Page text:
Nolan v. Saul

Filing 30

MEMORANDUM AND ORDER: IT IS HEREBY ORDERED that that the decision of the Commissioner is affirmed, and Pamela Nolan's complaint is dismissed with prejudice. A separate Judgment is entered herewith. Signed by District Judge Rodney W. Sippel on 06/03/2021. (ANP)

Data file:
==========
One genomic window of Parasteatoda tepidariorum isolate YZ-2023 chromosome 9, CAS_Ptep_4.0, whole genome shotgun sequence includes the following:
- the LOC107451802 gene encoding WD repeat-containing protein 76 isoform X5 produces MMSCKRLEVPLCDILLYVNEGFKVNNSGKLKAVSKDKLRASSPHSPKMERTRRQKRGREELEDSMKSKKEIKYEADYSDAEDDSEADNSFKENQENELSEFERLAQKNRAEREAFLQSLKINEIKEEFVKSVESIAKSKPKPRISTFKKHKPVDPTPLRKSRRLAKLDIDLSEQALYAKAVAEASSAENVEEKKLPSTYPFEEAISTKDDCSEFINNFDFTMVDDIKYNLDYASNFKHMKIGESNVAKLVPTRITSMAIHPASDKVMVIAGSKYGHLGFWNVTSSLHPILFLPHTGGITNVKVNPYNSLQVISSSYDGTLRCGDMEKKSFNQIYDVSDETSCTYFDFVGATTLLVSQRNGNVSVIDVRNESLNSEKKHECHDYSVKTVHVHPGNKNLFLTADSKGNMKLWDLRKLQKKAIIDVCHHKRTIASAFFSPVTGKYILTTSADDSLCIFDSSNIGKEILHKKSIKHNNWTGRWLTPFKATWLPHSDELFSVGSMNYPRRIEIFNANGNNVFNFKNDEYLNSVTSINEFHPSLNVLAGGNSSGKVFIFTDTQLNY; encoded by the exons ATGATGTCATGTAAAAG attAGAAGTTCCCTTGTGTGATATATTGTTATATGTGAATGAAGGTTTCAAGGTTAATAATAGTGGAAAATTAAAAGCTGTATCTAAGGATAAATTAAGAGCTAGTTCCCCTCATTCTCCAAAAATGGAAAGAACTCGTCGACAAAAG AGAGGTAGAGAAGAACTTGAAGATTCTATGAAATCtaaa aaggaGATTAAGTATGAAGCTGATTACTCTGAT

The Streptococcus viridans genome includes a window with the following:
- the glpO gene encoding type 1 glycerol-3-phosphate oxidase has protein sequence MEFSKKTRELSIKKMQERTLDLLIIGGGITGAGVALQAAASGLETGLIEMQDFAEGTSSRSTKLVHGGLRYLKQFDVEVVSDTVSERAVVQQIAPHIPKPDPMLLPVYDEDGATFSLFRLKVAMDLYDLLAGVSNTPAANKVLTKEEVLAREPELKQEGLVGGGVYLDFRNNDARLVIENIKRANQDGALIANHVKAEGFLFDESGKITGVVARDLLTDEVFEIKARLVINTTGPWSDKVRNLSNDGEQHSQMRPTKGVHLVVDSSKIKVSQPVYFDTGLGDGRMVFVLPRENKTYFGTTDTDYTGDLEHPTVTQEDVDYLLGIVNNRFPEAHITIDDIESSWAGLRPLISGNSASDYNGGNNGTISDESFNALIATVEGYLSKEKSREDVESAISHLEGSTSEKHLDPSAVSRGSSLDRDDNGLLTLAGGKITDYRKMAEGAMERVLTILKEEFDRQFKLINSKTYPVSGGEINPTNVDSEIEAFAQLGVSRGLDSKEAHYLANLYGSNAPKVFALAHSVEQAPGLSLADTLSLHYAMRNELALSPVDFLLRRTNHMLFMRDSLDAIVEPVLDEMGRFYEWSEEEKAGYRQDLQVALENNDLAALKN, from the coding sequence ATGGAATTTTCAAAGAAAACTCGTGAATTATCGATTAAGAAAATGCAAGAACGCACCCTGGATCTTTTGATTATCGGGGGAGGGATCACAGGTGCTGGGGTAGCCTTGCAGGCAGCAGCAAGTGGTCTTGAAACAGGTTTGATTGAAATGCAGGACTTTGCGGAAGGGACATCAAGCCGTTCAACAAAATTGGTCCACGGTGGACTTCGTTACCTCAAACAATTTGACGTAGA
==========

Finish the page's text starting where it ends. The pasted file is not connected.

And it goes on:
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UNITED STATES DISTRICT COURT EASTERN DISTRICT OF MISSOURI EASTERN DIVISION PAMELA NOLAN, Plaintiff, v. ANDREW SAUL, Commissioner of Social Security, Defendant. ) ) ) ) ) ) ) ) ) ) No. 4:20 CV 640 RWS MEMORANDUM AND ORDER Plaintiff Pamela Nolan brings this action pursuant to 42 U.S.C. § 405(g) seeking judicial review of the Commissioner’s decision denying her application for Supplemental Security Income under Title XVI of the Social Security Act, 42 U.S.C. §§ 401. Section 1631(c)(3) of the Act, 42 U.S.C. § 1383(c)(3), provides for judicial review of a final decision of the Commissioner. Because the Commissioner’s final decision is supported by substantial evidence on the record as a whole, I will affirm the decision of the Commissioner. Procedural History Plaintiff was born in 1967 and alleges she became disabled beginning June 28, 2016, because of arthritis, pinched nerves, depression and insomnia. (Tr. 214.) Plaintiff’s application was initially denied on November 18, 2016. (Tr. 84.) After a hearing before an ALJ on March 21, 2019, the ALJ issued a decision denying benefits on May 30, 2019. (Tr. 8-32.) On April 21, 2020, the Appeals Council denied plaintiff’s request for review. (Tr. 1.) The ALJ’s decision is now the final decision of the Commissioner. 42 U.S.C. § 405(g). In this action for judicial review, plaintiff contends that the ALJ erred in her duty to fully and fairly develop the record, leading to an unsupportable assessment of her residual functional capacity. Plaintiff also contends that the ALJ failed at Step 5 of the evaluation. She asks that I reverse the Commissioner’s final decision and remand the matter for further evaluation. For the reasons that follow, I will affirm the Commissioner’s decision. Medical Records and Other Evidence Before the ALJ With respect to the medical records and other evidence of record, I adopt plaintiff’s recitation of facts (ECF #19) as they are admitted by the Commissioner (ECF #29). Additional specific facts will be discussed as needed to address the parties’ arguments. Discussion A. Legal Standard To be eligible for disability insurance benefits under the Social Security Act, plaintiff must prove that she is disabled. Pearsall v. Massanari, 274 F.3d 1211, 1217 (8th Cir. 2001); Baker v. Secretary of Health & Human Servs., 955 F.2d 552, 555 (8th Cir. 1992). The Social Security Act defines disability as the “inability to 2 engage in any substantial gainful activity by reason of any medically determinable physical or mental impairment which can be expected to result in death or which has lasted or can be expected to last for a continuous period of not less than 12 months.” 42 U.S.C. § 423(d)(1)(A). An individual will be declared disabled “only if [her] physical or mental impairment or impairments are of such severity that [she] is not only unable to do [her] previous work but cannot, considering [her] age, education, and work experience, engage in any other kind of substantial gainful work which exists in the national economy.” 42 U.S.C. § 423(d)(2)(A). To determine whether a claimant is disabled, the Commissioner engages in a five-step evaluation process. See 20 C.F.R. § 404.1520; Bowen v. Yuckert, 482 U.S. 137, 140-42 (1987). The Commissioner begins by deciding whether the claimant is engaged in substantial gainful activity. If the claimant is working, disability benefits are denied. Next, the Commissioner decides whether the claimant has a “severe” impairment or combination of impairments, meaning that which significantly limits his ability to do basic work activities. If the claimant’s impairment(s) is not severe, then he is not disabled. The Commissioner then determines whether claimant’s impairment(s) meets or equals one of the impairments listed in 20 C.F.R., Part 404, Subpart P, Appendix 1. If claimant’s impairment(s) is equivalent to one of the listed impairments, she is conclusively disabled. At the fourth step, the Commissioner establishes whether the claimant 3 can perform his past relevant work. If so, the claimant is not disabled. Finally, the Commissioner evaluates various factors to determine whether the claimant is capable of performing any other work in the economy. If not, the claimant is declared disabled and becomes entitled to disability benefits. I must affirm the Commissioner’s decision if it is supported by substantial evidence on the record as a whole. 42 U.S.C. § 405(g); Richardson v. Perales, 402 U.S. 389, 401 (1971); Estes v. Barnhart, 275 F.3d 722, 724 (8th Cir. 2002). Substantial evidence is less than a preponderance but enough that a reasonable person would find it adequate to support the conclusion. Johnson v. Apfel, 240 F.3d 1145, 1147 (8th Cir. 2001). Determining whether there is substantial evidence requires scrutinizing analysis. Coleman v. Astrue, 498 F.3d 767, 770 (8th Cir. 2007). I must consider evidence that supports the Commissioner’s decision as well as any evidence that fairly detracts from the decision. McNamara v. Astrue, 590 F.3d 607, 610 (8th Cir. 2010). If, after reviewing the entire record, it is possible to draw two inconsistent positions and the Commissioner has adopted one of those positions, I must affirm the Commissioner’s decision. Anderson v. Astrue, 696 F.3d 790, 793 (8th Cir. 2012). I may not reverse the Commissioner’s decision merely because substantial evidence could also support a contrary outcome. McNamara, 590 F.3d at 610. 4 When evaluating evidence of pain or other subjective complaints, the ALJ is never free to ignore the subjective testimony of the claimant, even if it is uncorroborated by objective medical evidence. Basinger v. Heckler, 725 F.2d 1166, 1169 (8th Cir. 1984). The ALJ may, however, disbelieve a claimant’s subjective complaints when they are inconsistent with the record as a whole. See e.g., Battles v. Sullivan, 902 F.2d 657, 660 (8th Cir. 1990). In considering the subjective complaints, the ALJ is required to consider whether a claimant’s subjective complaints are consistent with the medical evidence. See Polaski v. Heckler, 739 F.2d 1320 (8th Cir. 1984) (listing factors such as the claimant’s daily activities, the duration, frequency, and intensity of the pain, precipitating and aggravating factors, dosage, effectiveness and side effects of medication, and functional restrictions).1 When an ALJ gives good reasons for the findings, the court will usually defer to the ALJ’s finding. Casey v. Astrue, 503 F.3d 687, 696 (8th Cir. 2007). However, the ALJ retains the responsibility of developing a full 1 This was once referred to as a credibility determination, but the agency has now eliminated use of the term “credibility” to clarify that subjective symptom evaluation is not an examination of an individual’s character. However, the analysis remains largely the same, so the Court’s use of the term credibility refers to the ALJ’s evaluation of whether a claimant’s “statements about the intensity, persistence, and limiting effects of symptoms are consistent with the objective medical evidence and other evidence of record.” See SSR 16-3p, 2017 WL 5180304, at *8 (Oct. 25, 2017); 20 C.F.R. §§ 404.1529(c)(3) and 416.929(c)(3); Lawrence v. Saul, 2020 WL 4375088, at *5, n.6 (8th Cir. Jul. 31, 2020) (noting that SSR 16-3p “largely changes terminology rather than the substantive analysis to be applied” when evaluating a claimant’s subjective complaints). 5 and fair record in the non-adversarial administrative proceeding. Hildebrand v. Barnhart, 302 F.3d 836, 838 (8th Cir. 2002). B. ALJ’s Decision In her written decision, the ALJ found that plaintiff had not engaged in substantial gainful activity since the alleged onset date of June 28, 2016. (Tr.13.) The ALJ found that plaintiff had the following severe impairments: degenerative disc disease, osteoarthritis, clinical obesity, affective depressive disorder with anxiety features, and post-traumatic stress disorder. (Tr.13.) The ALJ determined that plaintiff’s impairments or combination of impairments did not meet or medically equal a listed impairment in 20 C.F.R. Part 404, Subpart P, Appendix 1. (Tr. 14.) The ALJ found plaintiff to have the residual functional capacity (RFC) to perform light work with the following limitations: [Claimant can] occasionally climb ladders, ropes and scaffolds, and she can occasionally balance and crawl. She should avoid hazards such as unprotected heights and moving mechanical parts, and she should avoid extreme cold and vibrations. She can frequently handle and finger with her bilateral upper extremities. The claimant can perform simple, routine tasks with minimal changes in job duties and job setting. (Tr. 17.) The ALJ relied upon vocational expert testimony to support a conclusion that there were significant jobs in the economy of photocopy machine operator, routing clerk and marking clerk that plaintiff could perform. (Tr. 27.) The ALJ therefore found plaintiff not to be disabled. (Tr. 27.) 6 Plaintiff claims that this decision is not supported by substantial evidence because there is no medical opinion in the record that addresses plaintiff’s physical ability to function in the workplace and supports her RFC. For this reason, plaintiff claims that the ALJ erred in her duty to fully and fairly develop the record. Plaintiff also argues that the ALJ erred at Step 5 of the sequential evaluation, which requires remand. C. RFC Plaintiff argues that the ALJ erred when formulating her RFC because there is no medical opinion upon which the ALJ could have based her RFC assessment. RFC is defined as “what [the claimant] can still do” despite his “physical or mental limitations.” 20 C.F.R. § 404.1545(a). The ALJ must determine a claimant’s RFC based on all of the relevant evidence, including the medical records, observations of treating physicians and others, and an individual’s own description of his limitations. McKinney v. Apfel, 228 F.3d 860, 863 (8th Cir. 2000) (citing Anderson v. Shalala, 51 F.3d 777, 779 (8th Cir. 1995)). According to plaintiff, the ALJ should have ordered an orthopedic consultative examination to determine the extent of plaintiff’s ability to handle and finger. Plaintiff argues the medical evidence of record does not support the ALJ’s determination that she can frequently handle and finger. Here, the ALJ properly formulated plaintiff’s RFC only after evaluating her subjective symptoms and 7 discussing the relevant evidence, including her testimony, the medical evidence, and her daily activities. After consideration of all this evidence, the ALJ concluded that plaintiff retained the capacity to perform light work, with modifications tailored to her credible limitations. In so doing, she did not substantially err. First, the ALJ did obtain an internal medicine consultative examination of plaintiff, which included an evaluation of her hands and fingers. On November 9, 2016, plaintiff was evaluated by Veronica Weston, M.D. (Tr. 481.) Dr. Weston noted plaintiff’s complaints of arthritis, pinched nerves, depression, and insomnia. (Tr. 481.) With respect to her hands, plaintiff reported arthritis and chronic pain in the DIP and PIP joints of both hands at a pain level of 7/10. (Tr. 481.) Plaintiff reported decreased grip strength and difficulty opening doors and dropping things. (Tr. 481.) Dr. Weston diagnosed osteoarthritis in the hands. (Tr. 482.) Upon examination, plaintiff was observed to have normal gait and station, could stand and walk on toes and heels, and moved around the room without difficulty. (Tr. 483.) Dr. Weston observed only “mild deficits in hand dexterity.” (Tr. 483.) She had no muscle atrophy and tenderness to palpation over the DIP and PIP joints of the right hand and over the CMC joint and wrist. (Tr. 483.) Dr. Weston noted some Heberden’s nodes of the third through the fifth digits with the third DIP with ulnar deviation and mild swelling on the right hand, and some nodes at the DIP 8 joints of the second through fifth digits on her left hand, with ulnar deviation at the third DIP joint. (Tr. 483.) No other joint deformities were observed. (Tr. 483.) Dr. Weston observed that plaintiff could not made a complete fist in the left hand, but saw only “some mild deficits to hand dexterity.” (Tr. 483.) Her pinch and grip strength were 4/5. (Tr. 484.) Dr. Weston’s clinical impression was history of osteoarthritis of the hands with associated Heberden’s nodes at the DIP joints and some ulnar deviation of the third digits of the hands. (Tr. 484.) She assessed only mild deficits to hand dexterity primarily in the left greater than right hand, noting that plaintiff could not make a fist in her left hand. (Tr. 484.) Plaintiff does not argue that Dr. Weston was not qualified to examine plaintiff or render an opinion with respect to her osteoarthritis of her hands, nor does she point to any substantial error resulting from obtaining an internal medicine examination as opposed to a consultative examination by an orthopedist. Here, the ALJ considered plaintiff’s request that she be referred for a post-hearing orthopedic consultative examination for additional testing of her hands but denied it because the record already contained Dr. Weston’s examination as well as treatment records and recent objective imaging of plaintiff’s hands. (Tr. 11.) The ALJ did not substantially err in denying this request, as substantial evidence of record supports her decision that plaintiff can frequently handle and finger as determined in her RFC. 9 The ALJ thoroughly summarized all the medical evidence in the record, including the medical records relating to plaintiff’s hands, in her formulation of plaintiff’s RFC. After careful consideration of the entire record, the ALJ incorporated into plaintiff’s RFC those impairments and restrictions she found consistent with the evidence from the relevant period, and substantial evidence on a whole supports her determination. (Tr. 17-22.) Plaintiff’s treatment notes and objective medical evidence of record demonstrated limitations consistent with the ALJ’s RFC determination. (Tr. 1722.) In addition to Dr. Weston’s examination, which revealed only mild deficits in hand dexterity, the ALJ reviewed the medical records from plaintiff’s treating physician, Leonard Lucas, D.O.2 On June 28, 2016, Dr. Lucas noted osteoarthritic changes in both of plaintiff’s hands, including Heberden’s nodes and crooked DIP joints on her third digits. (Tr. 302.) However, he noted that plaintiff’s MCP joints appeared normal and that she had no obvious joint swelling, although she reported pain in multiple joints, particularly her back. (Tr. 302.) Upon examination, Dr. Lucas detected no neurological abnormalities and observed that she had full strength in all extremities, with intact and symmetrical sensation and deep tendon reflexes. (Tr. 302.) Dr. Lucas diagnosed plaintiff with primary osteoarthritis of 2 The ALJ mistakenly refers to Dr. Lucas as Dr. Leonard in her decision. 10 multiple joints, including both of her hands. (Tr. 302.) He administered prednisone injections to the hands. (Tr. 302.) On August 25, 2016, plaintiff saw Dr. Lucas again for a medication refill for her back and neck pain. Dr. Lucas’s examination of plaintiff’s hands yielded the same results. (Tr. 378.) Dr. Lucas’s examination of plaintiff’s hands on April 18, 2017 again yielded the same results after plaintiff reported experiencing back pain after carrying a 40 pound bag of kitty litter. (561-63.) At her visit in June of 2017, plaintiff complained of shooting pain in her neck and arm which required pain medication; however, Dr. Lucas’s observations of plaintiff’s hands again remained consistent with prior visits. (Tr. 556.) Then on September 27, 2017, plaintiff complained that she “has hot swollen joints in hands” and “can not use hand or make a grip.” (Tr. 548.) In addition to including the same results listed on all previous visits, Dr. Lucas’ examination notes also state that “hand are hot tender and swollen all joints and can not make a fist.” (Tr. 549.) The ALJ discussed this treatment note but discounted it as a true objective finding given that it uses the same language of plaintiff’s subjective complaint and the same notation appears thereafter in her records, whether or not plaintiff was complaining of pain in her hands. (Tr. 518, 525, 534). The ALJ did not substantially err in concluding that this was not a true objective finding observed by Dr. Lucas given the identical, repetitive nature of Dr. Lucas’ treatment notes, particularly given that Dr. Lucas 11 referred plaintiff to rheumatologist Adam Parker, M.D., on January 10, 2018 to evaluate her joint pain and other polyarthritis symptoms. Plaintiff reported “issues with her hands” and pain in her back shooting down to her feet to Dr. Parker. (Tr. 538.) Upon examination, Dr. Parker noted osteoarthritic changes of the hands with Heberden and Bouchard’s nodes and diffuse tenderness to palpation. (Tr. 541.) X-rays of plaintiff’s bilateral hands taken the same day showed hypertrophic changes with loss of joint space and mild sclerosis about the distal interphalangeal joints of all fingers, in varying degrees, with mild sparing of the thumbs and right index finger, similar but advanced changes in the proximal interphalangeal joint of the proximal interphalangeal joint of the right fifth finger, and mild narrowing of other proximal interphalangeal joints. (Tr. 594.) Dr. Parker noted that plaintiff’s laboratory tests showed elevation of the mild inflammatory markers, and he suggested transitioning plaintiff from NSAIDs to a low-dose prednisone to better control her symptoms. (Tr. 542.) After cancelling eight previous appointments, plaintiff saw Dr. Parker again on October 31, 2018. (Tr. 506.) Plaintiff reported increased pain in her neck and hands, with diffuse puffiness and mild warmth of the hands, more on the left than right. (Tr. 506.) Dr. Parker again noted osteoarthritic changes of the hands with Heberden and Bouchard’s nodes and diffuse tenderness to palpation. (Tr. 507.) 12 Plaintiff was observed to have normal gait and was able to move around the room without difficulty. (Tr. 507.) Dr. Parker noted that plaintiff’s x-rays of her hands showed osteoarthritic changes, possibly erosive, involving the interphalangeal joints, bilaterally. (Tr. 507-08). He assessed polyarthralgia, most consistent with erosive osteoarthritis. (Tr. 508.) Plaintiff declined Dr. Parker’s suggestion to take a steroid. (Tr. 508.) After consideration of all the medical evidence of record, the ALJ concluded that the medical evidence supported a conclusion that plaintiff was reasonably limited to handling and fingering with her bilateral hands on only a frequent basis. (Tr. 22.) In particular the ALJ found Dr. Weston’s findings, that plaintiff had only “mild” deficits to hand dexterity overall and a 4 out of 5 pinch and grip strength bilaterally, supported a conclusion that plaintiff can handle and finger bilaterally on a frequent basis, as opposed to the greater limitations urged by plaintiff. (Tr. 22.) Because sufficient evidence on the record as a whole supports the ALJ’s RFC determination, she was not required to order additional consultative examinations of the plaintiff. See Buford v. Colvin, 824 F.3d 793, 797 (8th Cir. 2016) (“[T]he ALJ is required to order further medical examinations only if the existing medical record does not provide sufficient evidence to determine whether the claimant is disabled.”) (quoting Martise v. Astrue, 641 F.3d 909, 926-27 (8th Cir. 2011)). This is particularly true where plaintiff submitted no opinion from any medical provider 13 that she was incapable of light work with frequent handling and fingering. Although plaintiff believes that the ALJ should have weighed the medical evidence of record differently to support greater limitations on handling and fingering, it is not my role to reweigh the medical evidence of plaintiff’s limitations considered by the ALJ in her determination of plaintiff’s RFC. Hensley v. Colvin, 829 F.3d 926, 934 (8th Cir. 2016). The ALJ’s determination that plaintiff was limited to frequent handling and fingering is supported by substantial evidence of record, including Dr. Weston’s findings of only mild deficits in hand dexterity, plaintiff’s ability to lift a 40-pound bag of kitty litter, and her examinations which showed that plaintiff retained full strength and intact sensation. (Tr. 19-20, 302, 306, 311, 377, 468, 507, 518, 525, 541, 549, 556, 562, 570, 575, 688.) Moreover, the ALJ accounted for plaintiff’s credible limitations by restricting her to frequent handling and fingering and lifting limitations. The ALJ’s determination that plaintiff could perform a restricted range of light work is supported by substantial medical evidence of record. Here, in addition to consideration of the medical evidence, the ALJ properly formulated plaintiff’s RFC only after evaluating her subjective symptoms and discussing the relevant evidence, including her testimony and daily activities. After consideration of all this evidence, the ALJ found that her allegations were not fully consistent with the medical evidence and other evidence in the record. 14 (Tr. 19.) When considering a claimant’s self-reported symptoms and limitations, the ALJ must evaluate whether the claimant’s subjective statements are consistent with and supported by the record as a whole. 20 C.F.R. § 404.1529(c); SSR 16-3p. “The credibility of a claimant’s subjective testimony is primarily for the ALJ to decide, not the courts.” Pearsall, 274 F.3d at 1218. I must defer to the ALJ’s credibility determinations “so long as such determinations are supported by good reasons and substantial evidence.” Vester v. Barnhart, 416 F.3d 886, 889 (8th Cir. 2005). When determining the credibility of a claimant’s subjective complaints, the ALJ must consider all evidence relating to the complaints, including the claimant’s daily activities; the duration, frequency and intensity of the symptoms; any precipitating and aggravating factors; the dosage, effectiveness and side effects of medication; and any functional restrictions. 20 C.F.R. § 404.1529(c)(3); SSR 163p; Halverson v. Astrue, 600 F.3d 922, 931 (8th Cir. 2010); Polaski, 739 F.2d at 1322. “[T]he duty of the court is to ascertain whether the ALJ considered all of the evidence relevant to the plaintiff’s complaints of pain . . . and whether the evidence so contradicts the plaintiff’s subjective complaints that the ALJ could discount his or her testimony as not credible.” Masterson v. Barnhart, 363 F.3d 731, 738-39 (8th Cir. 2004). It is not enough that the record contains inconsistencies. Instead, the ALJ must specifically demonstrate in her decision that she considered all of the evidence. Id. at 738; see also Cline v. Sullivan, 939 F.2d 560, 565 (8th Cir. 1991). 15 Where an ALJ explicitly considers the relevant factors but then discredits a claimant’s complaints for good reason, the decision should be upheld. Hogan v. Apfel, 239 F.3d 958, 962 (8th Cir. 2001). Here, the ALJ summarized plaintiff’s testimony regarding her daily activities and subjective allegations of pain and found plaintiff’s statements about the intensity, persistence, and limiting effects only partially consistent with the evidence of record. The ALJ acknowledged plaintiff’s reported symptoms and went on to weigh these allegations against the evidence of record as required by 20 C.F.R. § 404.1529(c)(3). The ALJ was not required to fully credit all of plaintiff’s assertions regarding the limitations given her activities, which included household chores such as caring for a pet, carrying a 40 pound bag of kitty litter, laundry, sweeping, vacuuming, and dusting, as well as traveling to Florida for vacation and to visit family.3 (Tr. 18, 47.) Johnson v. Chater, 87 F.3d 1015, 1017 (8th Cir. 1996). “Acts such as cooking, vacuuming, washing dishes, doing laundry, shopping, driving, and walking, are inconsistent with subjective complaints of disabling pain.” Medhaug v. Astrue, 578 F.3d 805, 817 (8th Cir. 2009). “The inconsistency between [plaintiff’s] subjective complaints and evidence regarding Although plaintiff told her doctor that she “picniqued, BBQ’ed and went to Disney World” while in Florida (Tr. 648.), she denied it at the hearing before the ALJ. (Tr. 47.) 3 16 her activities of daily living also raised legitimate concerns about her credibility.” Vance v. Berryhill, 860 F.3d 1114,1121 (8th Cir. 2017). The medical evidence of record also supports the ALJ’s findings and was properly considered by the ALJ as one factor when assessing plaintiff’s credibility and evaluating her subjective complaints. See Goff v. Barnhart, 421 F.3d 785, 793 (8th Cir. 2005) (lack of corroborating medical evidence is one factor to consider when evaluating subjective complaints of pain). Although plaintiff testified that she was unable to pick up things, button clothing, open cans, or grip things, Dr. Weston found only mild deficits in hand dexterity and 4/5 grip/pinch strength. (Tr. 483.) Moreover, x-rays taken of plaintiff’s hands showed “advanced” changes in only one proximal interphalangeal joint on her right fifth finger, with only mild narrowing of other proximal interphalangeal joints. (Tr. 594.) Here, after summarizing the objective medical evidence of record the ALJ properly concluded that plaintiff’s subjective allegations regarding the use of her hands were of limited credibility because they were not supported by the objective medical evidence of record, an important factor for evaluating a claimant’s credibility. Stephens v. Shalala, 50 F.3d 538, 541 (8th Cir. 1995). Additionally, the ALJ also properly considered plaintiff’s conservative treatment for her allegedly disabling hand pain. (Tr. 18-19, 21, 23, 25.) Plaintiff received pain medication for her impairments that helped to some degree and did 17 not cause side effects. (Tr. 18, 23, 230, 310, 312, 569.) She also received injections and had good results with cervical and thoracic manipulations. (Tr. 19, 23, 42, 303, 312,380, 536, 551, 558, 564, 569.) If a claimant’s pain is controlled by treatment or medication, it is not considered disabling. See Cypress v. Colvin, 807 F.3d 948, 951 (8th Cir. 2015). Moreover, she sought only limited treatment from Dr. Parker, skipping eight appointments before she saw him a second time in October of 2018 for hand pain. (Tr. 506.) She also declined the medication therapy recommended by Dr. Parker. (Tr. 508.) See Lawrence v. Saul, 970 F.3d 989, 996 (8th Cir. 2020) (ALJ’s conclusions as to the severity of pain and limitations consistent with fact that claimant was prescribed generally conservative treatment). In evaluating plaintiff’s subjective complaints of pain, “an ALJ may properly consider the claimant’s . . . failing to take prescription medications [and] seek treatment . . . .” Choate v. Barnhart, 457 F.3d 865, 872 (8th Cir. 2006) (citations omitted). The ALJ expressly acknowledged that plaintiff was experiencing pain and had some limitations on the use of her hands, but concluded, after evaluating the entirety of the record, that plaintiff’s limitations were not so severe as to be disabling. Where, as here, an ALJ seriously considers but for good reasons explicitly discounts a claimant’s subjective complaints, the Court will not disturb the ALJ’s credibility determination. Johnson v. Apfel, 240 F.3d 1145, 1148 (8th 18 Cir. 2001). The ALJ evaluated all of the medical evidence of record and adequately explained her reasons for the weight given this evidence. Substantial evidence in the record as a whole supports the ALJ’s RFC determination, so I will affirm the decision of the Commissioner as within a “reasonable zone of choice.” Fentress v. Berryhill, 854 F.3d 1016, 1021 (8th Cir. 2017) (citing Owen v. Astrue, 551 F.3d 792, 798 (8th Cir. 2008)). D. Step 5 Analysis Plaintiff argues that remand is required because the vocational expert’s testimony upon which the ALJ relied conflicted with the Dictionary of Occupational Titles (DOT). Specifically, plaintiff contends that the reasoning levels of the jobs identified by the VE in response to a hypothetical posed by the ALJ are inconsistent with the RFC’s limitation to simple, routine tasks. Here, the VE testified that a hypothetical claimant with plaintiff’s vocational profile and RFC could perform work as a photocopy machine operator, a routing clerk, and a marking clerk. (Tr. 27, 53-54.) The VE further testified that her testimony was consistent with the DOT. (Tr. 56.) The DOT defines these identified jobs as having a reasoning level of two, which includes the ability to apply commonsense understanding to carry out detailed but uninvolved written or oral instructions. See DOT, 1991 WL 671745, 1991 WL 672133, 1991 WL 671082. Although the ALJ has a duty to ask about “any 19 possible conflict” between VE evidence and the DOT, the Eighth Circuit Court of Appeals has held that there is no conflict between an RFC limitation to simple, routine work and a job requiring a reasoning level of two. See Moore v. Astrue, 623 F.3d 599, 604 (8th Cir. 2010). Therefore, no remand is required to resolve this alleged conflict. See Welsh v. Colvin, 765 F.3d 926, 930 (8th Cir. 2014). Because substantial evidence on the record as a whole supports the ALJ’s determination that someone with plaintiff’s RFC could perform the jobs of photocopy machine operator, routing clerk, and marking clerk, the decision of the Commissioner must be affirmed. Conclusion When reviewing an adverse decision by the Commissioner, the Court’s task is to determine whether the decision is supported by substantial evidence on the record as a whole. Davis v. Apfel, 239 F.3d 962, 966 (8th Cir. 2001). “Substantial evidence is defined to include such relevant evidence as a reasonable mind would find adequate to support the Commissioner’s conclusion.” Id. Where substantial evidence supports the Commissioner’s decision, this Court may not reverse the decision merely because substantial evidence exists in the record that would have supported a contrary outcome or because another court could have decided the case differently. Id.; see also Igo v. Colvin, 839 F.3d 724, 728 (8th Cir. 2016); Buckner v. Astrue, 646 F.3d 549, 556 (8th Cir. 2011). 20 For the reasons set out above, a reasonable mind can find the evidence of record sufficient to support the ALJ’s determination that plaintiff was not disabled. Because substantial evidence on the record as a whole supports the ALJ’s decision, it must be affirmed. Davis, 239 F.3d at 966. Accordingly, IT IS HEREBY ORDERED that that the decision of the Commissioner is affirmed, and Pamela Nolan’s complaint is dismissed with prejudice. A separate Judgment is entered herewith. ____________________________________ RODNEY W. SIPPEL UNITED STATES DISTRICT JUDGE Dated this 3rd day of June, 2021. 21